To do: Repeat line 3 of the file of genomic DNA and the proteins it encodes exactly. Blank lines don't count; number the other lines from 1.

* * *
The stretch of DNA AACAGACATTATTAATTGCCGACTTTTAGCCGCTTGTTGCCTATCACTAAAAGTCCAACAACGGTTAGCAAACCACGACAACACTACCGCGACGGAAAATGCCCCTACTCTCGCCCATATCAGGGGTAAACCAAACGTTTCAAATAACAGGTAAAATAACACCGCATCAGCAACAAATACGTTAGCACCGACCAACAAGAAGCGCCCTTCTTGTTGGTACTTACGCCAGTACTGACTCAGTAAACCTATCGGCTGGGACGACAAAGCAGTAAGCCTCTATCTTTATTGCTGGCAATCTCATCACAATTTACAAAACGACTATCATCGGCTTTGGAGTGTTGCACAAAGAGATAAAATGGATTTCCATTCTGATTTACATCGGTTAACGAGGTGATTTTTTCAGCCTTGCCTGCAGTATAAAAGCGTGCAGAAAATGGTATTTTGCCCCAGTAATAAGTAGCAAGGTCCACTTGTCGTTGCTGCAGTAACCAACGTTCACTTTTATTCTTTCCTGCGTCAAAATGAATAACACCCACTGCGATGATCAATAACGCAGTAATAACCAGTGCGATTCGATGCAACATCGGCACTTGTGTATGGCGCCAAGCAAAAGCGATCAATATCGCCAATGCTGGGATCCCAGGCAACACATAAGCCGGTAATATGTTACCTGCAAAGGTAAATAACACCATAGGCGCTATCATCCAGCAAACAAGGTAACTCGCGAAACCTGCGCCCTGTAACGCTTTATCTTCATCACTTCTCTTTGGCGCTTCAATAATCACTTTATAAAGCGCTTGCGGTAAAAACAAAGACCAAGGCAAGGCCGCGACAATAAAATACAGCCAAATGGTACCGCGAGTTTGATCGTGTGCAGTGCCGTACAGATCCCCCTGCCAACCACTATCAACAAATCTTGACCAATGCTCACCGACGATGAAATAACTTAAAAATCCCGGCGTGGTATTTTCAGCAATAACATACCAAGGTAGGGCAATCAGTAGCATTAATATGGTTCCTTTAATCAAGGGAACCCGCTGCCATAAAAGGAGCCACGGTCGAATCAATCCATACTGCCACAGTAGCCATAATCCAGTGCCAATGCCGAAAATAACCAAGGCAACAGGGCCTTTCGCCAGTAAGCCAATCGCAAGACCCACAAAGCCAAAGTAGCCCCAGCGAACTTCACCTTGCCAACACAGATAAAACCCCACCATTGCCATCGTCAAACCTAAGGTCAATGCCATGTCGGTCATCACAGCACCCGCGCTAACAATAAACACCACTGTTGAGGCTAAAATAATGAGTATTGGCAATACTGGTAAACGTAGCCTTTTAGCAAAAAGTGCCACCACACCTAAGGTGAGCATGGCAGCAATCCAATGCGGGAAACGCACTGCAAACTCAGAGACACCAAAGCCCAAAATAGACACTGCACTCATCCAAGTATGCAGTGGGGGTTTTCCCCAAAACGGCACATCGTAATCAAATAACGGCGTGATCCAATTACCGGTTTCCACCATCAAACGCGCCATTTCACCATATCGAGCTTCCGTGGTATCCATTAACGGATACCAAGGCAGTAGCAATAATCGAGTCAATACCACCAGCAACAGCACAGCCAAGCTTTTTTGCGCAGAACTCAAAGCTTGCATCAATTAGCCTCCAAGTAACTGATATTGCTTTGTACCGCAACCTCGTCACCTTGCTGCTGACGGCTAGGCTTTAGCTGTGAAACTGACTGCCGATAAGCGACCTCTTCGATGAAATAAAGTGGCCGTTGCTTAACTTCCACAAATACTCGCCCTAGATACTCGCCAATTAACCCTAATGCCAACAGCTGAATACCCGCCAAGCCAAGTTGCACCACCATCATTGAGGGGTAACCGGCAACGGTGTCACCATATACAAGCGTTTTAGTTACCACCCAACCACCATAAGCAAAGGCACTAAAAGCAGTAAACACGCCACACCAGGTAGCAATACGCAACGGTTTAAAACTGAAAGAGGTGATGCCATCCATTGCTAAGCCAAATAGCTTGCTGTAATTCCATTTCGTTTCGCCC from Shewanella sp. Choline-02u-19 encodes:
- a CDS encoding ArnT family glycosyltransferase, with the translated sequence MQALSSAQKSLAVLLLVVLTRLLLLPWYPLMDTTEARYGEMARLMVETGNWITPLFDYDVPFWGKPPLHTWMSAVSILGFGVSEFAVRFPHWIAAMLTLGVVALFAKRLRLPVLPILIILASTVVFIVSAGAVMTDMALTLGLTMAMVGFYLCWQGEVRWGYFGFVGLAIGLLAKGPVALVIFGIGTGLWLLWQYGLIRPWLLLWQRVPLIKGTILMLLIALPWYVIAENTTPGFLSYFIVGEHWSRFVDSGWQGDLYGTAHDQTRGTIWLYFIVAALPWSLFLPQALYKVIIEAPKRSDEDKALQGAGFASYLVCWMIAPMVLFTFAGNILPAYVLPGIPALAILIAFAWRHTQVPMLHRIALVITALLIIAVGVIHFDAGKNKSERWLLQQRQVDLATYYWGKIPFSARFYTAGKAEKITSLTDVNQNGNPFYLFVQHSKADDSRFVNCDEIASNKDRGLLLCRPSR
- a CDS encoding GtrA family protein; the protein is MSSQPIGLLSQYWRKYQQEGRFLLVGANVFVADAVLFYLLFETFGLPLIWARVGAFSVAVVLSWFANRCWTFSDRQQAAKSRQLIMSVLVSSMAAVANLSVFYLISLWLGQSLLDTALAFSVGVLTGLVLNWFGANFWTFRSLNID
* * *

- a CDS encoding GtrA family protein; the protein is MSSQPIGLLSQYWRKYQQEGRFLLVGANVFVADAVLFYLLFETFGLPLIWARVGAFSVAVVLSWFANRCWTFSDRQQAAKSRQLIMSVLVSSMAAVANLSVFYLISLWLGQSLLDTALAFSVGVLTGLVLNWFGANFWTFRSLNID